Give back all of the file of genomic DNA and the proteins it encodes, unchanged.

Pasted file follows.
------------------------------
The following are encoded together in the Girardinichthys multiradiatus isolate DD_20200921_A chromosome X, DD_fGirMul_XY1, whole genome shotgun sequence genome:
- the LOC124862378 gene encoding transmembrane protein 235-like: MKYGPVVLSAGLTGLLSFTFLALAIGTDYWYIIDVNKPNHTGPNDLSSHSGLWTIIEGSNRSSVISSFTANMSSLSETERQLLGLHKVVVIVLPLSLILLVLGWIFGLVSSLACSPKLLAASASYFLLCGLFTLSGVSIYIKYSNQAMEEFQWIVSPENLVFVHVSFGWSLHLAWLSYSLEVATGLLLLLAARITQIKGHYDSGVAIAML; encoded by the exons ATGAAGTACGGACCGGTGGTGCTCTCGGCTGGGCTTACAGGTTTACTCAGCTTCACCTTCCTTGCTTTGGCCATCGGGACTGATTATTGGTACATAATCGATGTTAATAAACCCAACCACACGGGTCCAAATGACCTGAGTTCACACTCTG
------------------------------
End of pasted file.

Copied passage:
The following are encoded together in the Girardinichthys multiradiatus isolate DD_20200921_A chromosome X, DD_fGirMul_XY1, whole genome shotgun sequence genome:
- the LOC124862378 gene encoding transmembrane protein 235-like: MKYGPVVLSAGLTGLLSFTFLALAIGTDYWYIIDVNKPNHTGPNDLSSHSGLWTIIEGSNRSSVISSFTANMSSLSETERQLLGLHKVVVIVLPLSLILLVLGWIFGLVSSLACSPKLLAASASYFLLCGLFTLSGVSIYIKYSNQAMEEFQWIVSPENLVFVHVSFGWSLHLAWLSYSLEVATGLLLLLAARITQIKGHYDSGVAIAML; encoded by the exons ATGAAGTACGGACCGGTGGTGCTCTCGGCTGGGCTTACAGGTTTACTCAGCTTCACCTTCCTTGCTTTGGCCATCGGGACTGATTATTGGTACATAATCGATGTTAATAAACCCAACCACACGGGTCCAAATGACCTGAGTTCACACTCTG